//tex coords
       glBindBuffer(GL_ARRAY_BUFFER, buffers[1]);
       glBufferData(GL_ARRAY_BUFFER, tStride, texCoords, GL_STATIC_DRAW);
       glEnableVertexAttribArray(shader.getTexCoordHandle());
       glVertexAttribPointer(shader.getTexCoordHandle(), dim, GL_FLOAT, 0, 0, 0);
     
       //indices
       glBindBuffer( GL_ELEMENT_ARRAY_BUFFER, buffers[2] );
       glBufferData( GL_ELEMENT_ARRAY_BUFFER, iStride, indices, GL_STATIC_DRAW );
     
       glBindVertexArray(0);
     
       dr.setVAO(tmpVAO);
     
       return dr;
    }

    I initialize my projection matrices like so:
    Code :
    glm::mat4 proj = glm::ortho<GLfloat>(-200.f, 200.f, -200.f, 200.0, -200.f, 200.f);
    glm::mat4 proj_F = glm::frustum<GLfloat>(-200.f, 200.f, -200.f, 200.0, -200.f, 200.f);

    And when printed they look like this

    Ortho:
    [ 0.005, 0, 0, 0, ]
    [ 0, 0.005, 0, 0, ]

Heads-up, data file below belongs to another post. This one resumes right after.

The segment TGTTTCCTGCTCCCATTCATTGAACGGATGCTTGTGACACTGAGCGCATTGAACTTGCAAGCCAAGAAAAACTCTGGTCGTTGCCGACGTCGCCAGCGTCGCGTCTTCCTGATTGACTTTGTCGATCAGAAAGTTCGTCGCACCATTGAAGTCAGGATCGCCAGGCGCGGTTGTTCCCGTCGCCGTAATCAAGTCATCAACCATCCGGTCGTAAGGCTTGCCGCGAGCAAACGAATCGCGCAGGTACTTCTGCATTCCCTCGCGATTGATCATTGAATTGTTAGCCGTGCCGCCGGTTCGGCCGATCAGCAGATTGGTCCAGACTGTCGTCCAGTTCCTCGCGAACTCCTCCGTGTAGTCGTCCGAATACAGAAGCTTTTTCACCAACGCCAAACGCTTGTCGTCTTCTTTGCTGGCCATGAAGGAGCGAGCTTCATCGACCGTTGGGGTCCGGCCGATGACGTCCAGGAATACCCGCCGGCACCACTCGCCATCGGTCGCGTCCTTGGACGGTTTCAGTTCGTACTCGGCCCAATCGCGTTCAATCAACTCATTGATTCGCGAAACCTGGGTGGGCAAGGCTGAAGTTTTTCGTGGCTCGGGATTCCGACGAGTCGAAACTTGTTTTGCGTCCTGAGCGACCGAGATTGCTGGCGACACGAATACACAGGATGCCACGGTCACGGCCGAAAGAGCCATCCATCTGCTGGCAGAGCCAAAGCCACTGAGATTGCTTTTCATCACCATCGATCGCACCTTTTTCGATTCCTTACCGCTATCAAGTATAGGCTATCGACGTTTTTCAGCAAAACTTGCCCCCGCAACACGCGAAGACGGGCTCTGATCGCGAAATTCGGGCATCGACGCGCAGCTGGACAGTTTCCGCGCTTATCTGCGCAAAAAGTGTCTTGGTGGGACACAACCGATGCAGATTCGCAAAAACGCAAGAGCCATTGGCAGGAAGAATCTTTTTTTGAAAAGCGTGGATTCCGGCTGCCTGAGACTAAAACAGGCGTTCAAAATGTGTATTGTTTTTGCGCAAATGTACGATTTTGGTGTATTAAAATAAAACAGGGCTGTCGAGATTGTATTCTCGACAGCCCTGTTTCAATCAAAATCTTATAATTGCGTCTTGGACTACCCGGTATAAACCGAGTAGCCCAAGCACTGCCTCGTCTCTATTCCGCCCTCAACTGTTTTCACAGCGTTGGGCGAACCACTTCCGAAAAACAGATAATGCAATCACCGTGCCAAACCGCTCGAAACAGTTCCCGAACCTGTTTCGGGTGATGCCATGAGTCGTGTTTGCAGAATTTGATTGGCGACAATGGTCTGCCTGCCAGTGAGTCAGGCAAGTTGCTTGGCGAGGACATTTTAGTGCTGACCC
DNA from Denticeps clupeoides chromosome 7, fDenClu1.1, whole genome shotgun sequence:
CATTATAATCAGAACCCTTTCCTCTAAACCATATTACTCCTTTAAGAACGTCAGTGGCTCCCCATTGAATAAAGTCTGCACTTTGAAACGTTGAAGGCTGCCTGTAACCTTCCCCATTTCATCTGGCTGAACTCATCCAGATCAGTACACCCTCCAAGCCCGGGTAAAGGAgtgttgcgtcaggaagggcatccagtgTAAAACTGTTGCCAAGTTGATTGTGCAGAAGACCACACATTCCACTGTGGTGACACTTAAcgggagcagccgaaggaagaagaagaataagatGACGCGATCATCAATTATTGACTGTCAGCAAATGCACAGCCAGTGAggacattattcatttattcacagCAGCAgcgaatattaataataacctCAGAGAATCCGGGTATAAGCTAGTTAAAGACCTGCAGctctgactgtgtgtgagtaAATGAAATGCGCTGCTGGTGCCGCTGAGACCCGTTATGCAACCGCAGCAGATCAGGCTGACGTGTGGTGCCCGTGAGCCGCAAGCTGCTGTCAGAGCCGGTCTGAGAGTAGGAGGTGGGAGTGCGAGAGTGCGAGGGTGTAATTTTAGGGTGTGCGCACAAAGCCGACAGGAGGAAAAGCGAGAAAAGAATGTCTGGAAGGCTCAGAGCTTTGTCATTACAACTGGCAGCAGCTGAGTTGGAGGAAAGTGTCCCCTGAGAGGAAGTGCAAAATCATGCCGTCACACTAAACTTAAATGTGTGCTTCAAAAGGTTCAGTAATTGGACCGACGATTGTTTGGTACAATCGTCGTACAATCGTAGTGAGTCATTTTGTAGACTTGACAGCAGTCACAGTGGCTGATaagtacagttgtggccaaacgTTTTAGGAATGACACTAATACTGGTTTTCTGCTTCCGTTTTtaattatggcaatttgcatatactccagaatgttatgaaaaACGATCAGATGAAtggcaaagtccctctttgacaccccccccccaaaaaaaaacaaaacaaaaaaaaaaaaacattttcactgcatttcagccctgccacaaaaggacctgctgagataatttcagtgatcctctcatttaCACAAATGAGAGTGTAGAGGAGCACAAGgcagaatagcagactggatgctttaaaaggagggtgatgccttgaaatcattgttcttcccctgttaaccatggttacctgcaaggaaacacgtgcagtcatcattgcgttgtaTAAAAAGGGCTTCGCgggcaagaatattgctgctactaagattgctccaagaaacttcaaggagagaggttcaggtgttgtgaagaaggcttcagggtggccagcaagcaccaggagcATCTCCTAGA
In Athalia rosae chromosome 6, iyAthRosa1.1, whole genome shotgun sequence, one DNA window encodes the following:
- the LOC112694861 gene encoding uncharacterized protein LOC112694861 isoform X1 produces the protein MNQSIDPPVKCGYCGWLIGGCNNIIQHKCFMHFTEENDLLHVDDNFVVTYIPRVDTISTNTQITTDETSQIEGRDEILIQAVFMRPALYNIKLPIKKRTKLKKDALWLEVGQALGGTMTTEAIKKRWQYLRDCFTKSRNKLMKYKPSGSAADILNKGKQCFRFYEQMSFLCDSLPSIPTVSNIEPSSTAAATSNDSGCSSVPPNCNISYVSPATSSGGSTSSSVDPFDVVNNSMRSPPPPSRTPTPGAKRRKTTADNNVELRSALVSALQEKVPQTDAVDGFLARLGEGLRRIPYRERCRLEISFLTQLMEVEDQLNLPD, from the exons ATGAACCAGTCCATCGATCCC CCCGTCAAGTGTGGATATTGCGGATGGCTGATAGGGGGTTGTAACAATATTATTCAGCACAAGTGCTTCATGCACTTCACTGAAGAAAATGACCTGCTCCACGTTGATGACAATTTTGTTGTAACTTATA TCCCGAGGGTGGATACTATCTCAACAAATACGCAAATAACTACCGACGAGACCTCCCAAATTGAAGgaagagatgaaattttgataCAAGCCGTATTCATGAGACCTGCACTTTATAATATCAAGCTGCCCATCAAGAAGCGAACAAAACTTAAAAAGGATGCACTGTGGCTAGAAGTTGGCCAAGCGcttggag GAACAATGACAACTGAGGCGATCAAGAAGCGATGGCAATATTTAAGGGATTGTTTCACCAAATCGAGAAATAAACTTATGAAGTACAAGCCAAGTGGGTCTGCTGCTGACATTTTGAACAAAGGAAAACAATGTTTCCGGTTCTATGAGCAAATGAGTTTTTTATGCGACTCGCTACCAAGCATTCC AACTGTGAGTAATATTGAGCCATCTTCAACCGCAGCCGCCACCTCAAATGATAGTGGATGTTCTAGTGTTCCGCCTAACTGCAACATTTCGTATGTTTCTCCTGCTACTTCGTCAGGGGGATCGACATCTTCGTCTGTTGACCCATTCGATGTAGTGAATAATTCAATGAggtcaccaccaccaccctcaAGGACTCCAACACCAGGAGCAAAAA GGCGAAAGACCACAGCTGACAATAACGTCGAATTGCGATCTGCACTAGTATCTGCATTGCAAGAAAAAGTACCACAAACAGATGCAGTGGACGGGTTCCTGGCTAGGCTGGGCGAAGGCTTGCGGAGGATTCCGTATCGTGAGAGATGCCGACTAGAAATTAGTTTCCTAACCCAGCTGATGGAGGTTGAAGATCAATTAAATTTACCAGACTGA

[ 0, 0, -0.005, 0, ]
    [ -0, -0, -0, 1, ]

    Frustum:
    [ -1, 0, 0, 0, ]
    [ 0, -1, 0, 0, ]
    [ 0, 0, -0, -1, ]
    [ 0, 0, 200, 0, ]

    Note that, aside from sign differences(which could be the issue) the factor of 200 should ensure similar mappings in x and y into screen space (although the frustum matrix should divide out 200 * z from everything.) After declaring this matrix I immediately send it to the shader.

    I draw things with glDrawElements after sending the MV matrix to the shader. My shader code, initially, looked like this:

    Vertex:
    Code :
    #version 130
     
    uniform mat4 projMat;
    uniform mat4 MVMat;
     
    attribute vec4 vPosition;
    attribute vec2 a_TexCoord;
    varying vec2 v_TexCoord;